Two local teens killed, three others injured in single-vehicle crash March 5

The Times-Independent

Two Grand County teenagers were killed and three others were critically injured in a single-vehicle rollover accident in the early morning hours of Sunday, March 5.

According to San Juan County Sheriff’s Office investigators, the driver of a 2003 Subaru Impreza lost control on a curve on the La Sal Mountain Loop Road just south of Ken’s Lake sometime before 7:30 a.m. on Sunday. None of the occupants were believed to be wearing seat belts, and three were ejected from the vehicle during the accident.

Connor Denney, 16, and Taylor Bryant, 14 were pronounced dead at the scene, San Juan County Sheriff Rick Eldredge said. Denney was a sophomore and Bryant was a freshman at Grand County High School.

Daniel McCrary, a 17-year-old sophomore at GCHS, was also ejected from the car during the crash and was critically injured. Gage Moore, 17, a GCHS senior, and Tierney DeMille, 14, an eighth-grade student at Grand County Middle School, were not thrown from the vehicle but were also listed in critical condition, Eldridge said in a news release.

The three surviving teens were taken to Moab Regional Hospital initially, then flown out to larger hospitals to receive treatment for their injuries. Moore and McCrary are hospitalized at St. Mary’s in Grand Junction, Colorado, DeMille was transported to Primary Children’s Hospital in Salt Lake City.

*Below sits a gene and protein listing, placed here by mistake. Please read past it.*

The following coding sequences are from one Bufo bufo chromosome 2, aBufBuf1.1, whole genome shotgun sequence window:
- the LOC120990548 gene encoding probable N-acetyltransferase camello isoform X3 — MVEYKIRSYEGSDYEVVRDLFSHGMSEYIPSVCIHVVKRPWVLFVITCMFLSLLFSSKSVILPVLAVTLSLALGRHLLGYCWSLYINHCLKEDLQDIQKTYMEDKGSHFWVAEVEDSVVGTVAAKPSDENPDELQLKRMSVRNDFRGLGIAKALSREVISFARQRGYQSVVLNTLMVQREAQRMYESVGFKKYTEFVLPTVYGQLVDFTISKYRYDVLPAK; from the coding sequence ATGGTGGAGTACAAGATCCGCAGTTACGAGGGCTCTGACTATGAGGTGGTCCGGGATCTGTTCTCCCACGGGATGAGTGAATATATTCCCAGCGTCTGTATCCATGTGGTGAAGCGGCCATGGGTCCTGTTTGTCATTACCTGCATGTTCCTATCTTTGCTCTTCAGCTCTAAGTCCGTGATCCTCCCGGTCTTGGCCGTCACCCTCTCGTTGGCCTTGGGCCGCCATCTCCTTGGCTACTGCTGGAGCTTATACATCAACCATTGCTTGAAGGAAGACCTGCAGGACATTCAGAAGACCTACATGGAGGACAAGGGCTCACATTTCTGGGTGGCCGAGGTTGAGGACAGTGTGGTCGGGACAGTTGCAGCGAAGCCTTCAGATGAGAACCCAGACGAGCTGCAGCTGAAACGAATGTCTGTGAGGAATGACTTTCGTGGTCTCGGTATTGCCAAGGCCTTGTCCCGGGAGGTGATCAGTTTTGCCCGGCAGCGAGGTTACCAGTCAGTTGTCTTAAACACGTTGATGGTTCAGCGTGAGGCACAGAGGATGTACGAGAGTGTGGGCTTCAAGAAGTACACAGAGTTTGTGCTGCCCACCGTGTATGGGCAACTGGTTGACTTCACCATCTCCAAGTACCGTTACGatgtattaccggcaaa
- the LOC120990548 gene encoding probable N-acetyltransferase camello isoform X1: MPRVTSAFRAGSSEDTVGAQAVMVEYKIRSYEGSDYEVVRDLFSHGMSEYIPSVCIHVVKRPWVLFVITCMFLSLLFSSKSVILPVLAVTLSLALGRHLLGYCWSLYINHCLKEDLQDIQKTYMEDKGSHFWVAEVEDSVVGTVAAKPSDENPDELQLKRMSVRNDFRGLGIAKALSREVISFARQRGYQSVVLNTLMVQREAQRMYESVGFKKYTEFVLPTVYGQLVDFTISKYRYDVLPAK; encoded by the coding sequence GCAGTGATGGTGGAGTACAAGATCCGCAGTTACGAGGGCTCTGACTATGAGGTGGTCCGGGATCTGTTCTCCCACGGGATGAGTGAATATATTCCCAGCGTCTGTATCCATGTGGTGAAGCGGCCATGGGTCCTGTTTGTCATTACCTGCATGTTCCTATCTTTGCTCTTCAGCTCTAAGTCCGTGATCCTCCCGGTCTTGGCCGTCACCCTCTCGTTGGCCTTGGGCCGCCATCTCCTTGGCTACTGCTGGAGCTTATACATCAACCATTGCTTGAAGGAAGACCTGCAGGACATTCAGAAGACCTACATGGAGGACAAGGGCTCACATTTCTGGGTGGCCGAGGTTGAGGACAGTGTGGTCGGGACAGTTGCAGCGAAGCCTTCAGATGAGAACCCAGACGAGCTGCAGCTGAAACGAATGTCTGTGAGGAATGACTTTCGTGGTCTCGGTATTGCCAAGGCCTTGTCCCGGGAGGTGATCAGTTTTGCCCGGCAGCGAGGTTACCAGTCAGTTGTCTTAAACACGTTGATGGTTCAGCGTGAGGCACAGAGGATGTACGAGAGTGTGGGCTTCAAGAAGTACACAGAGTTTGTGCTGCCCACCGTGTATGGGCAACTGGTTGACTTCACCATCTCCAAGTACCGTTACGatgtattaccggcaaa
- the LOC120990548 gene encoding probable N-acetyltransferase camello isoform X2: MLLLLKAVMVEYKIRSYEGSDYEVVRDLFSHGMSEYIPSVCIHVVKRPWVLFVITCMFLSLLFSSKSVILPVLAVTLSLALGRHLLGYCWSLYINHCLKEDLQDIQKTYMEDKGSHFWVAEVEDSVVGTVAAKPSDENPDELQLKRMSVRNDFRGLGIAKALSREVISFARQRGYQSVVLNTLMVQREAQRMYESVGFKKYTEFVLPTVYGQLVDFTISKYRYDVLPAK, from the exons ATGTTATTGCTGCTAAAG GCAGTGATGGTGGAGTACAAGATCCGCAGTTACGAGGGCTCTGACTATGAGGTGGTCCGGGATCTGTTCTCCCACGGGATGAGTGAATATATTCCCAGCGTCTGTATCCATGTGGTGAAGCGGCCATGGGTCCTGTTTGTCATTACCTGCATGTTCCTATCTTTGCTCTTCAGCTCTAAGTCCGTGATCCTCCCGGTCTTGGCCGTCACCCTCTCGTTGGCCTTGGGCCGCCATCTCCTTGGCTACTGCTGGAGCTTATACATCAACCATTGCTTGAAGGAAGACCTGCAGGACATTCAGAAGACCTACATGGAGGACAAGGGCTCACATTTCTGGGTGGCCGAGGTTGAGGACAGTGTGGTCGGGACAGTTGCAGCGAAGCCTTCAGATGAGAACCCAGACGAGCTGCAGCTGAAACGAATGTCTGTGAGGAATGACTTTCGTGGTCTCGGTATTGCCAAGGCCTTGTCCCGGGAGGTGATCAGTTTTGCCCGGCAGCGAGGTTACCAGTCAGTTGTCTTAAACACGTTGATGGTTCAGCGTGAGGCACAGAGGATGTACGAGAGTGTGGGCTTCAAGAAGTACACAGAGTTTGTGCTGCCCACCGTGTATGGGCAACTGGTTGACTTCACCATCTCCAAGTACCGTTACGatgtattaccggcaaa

The incident occurred the morning after the high school’s annual junior promenade dance, which featured 42 couples, in addition to hundreds of their family members and friends who gathered to watch. The five teens involved in the wreck had reportedly attended the dance as audience members.

It’s unknown where the teens were between late Saturday night and early Sunday morning, and what they were doing, and the San Juan Sheriff’s Office is asking for the public’s help in piecing together the events preceding the accident.

“If anybody has information that pertains to this investigation, if they’ve seen the kids earlier that night or morning … any information, we ask them to come forward and contact the sheriff,” Eldredge said. “They can remain anonymous.”

San Juan County Sheriff’s office and the Utah Highway Patrol are investigating the accident. Investigators haven’t released their final findings yet, but said excessive speed and alcohol may have been contributing factors.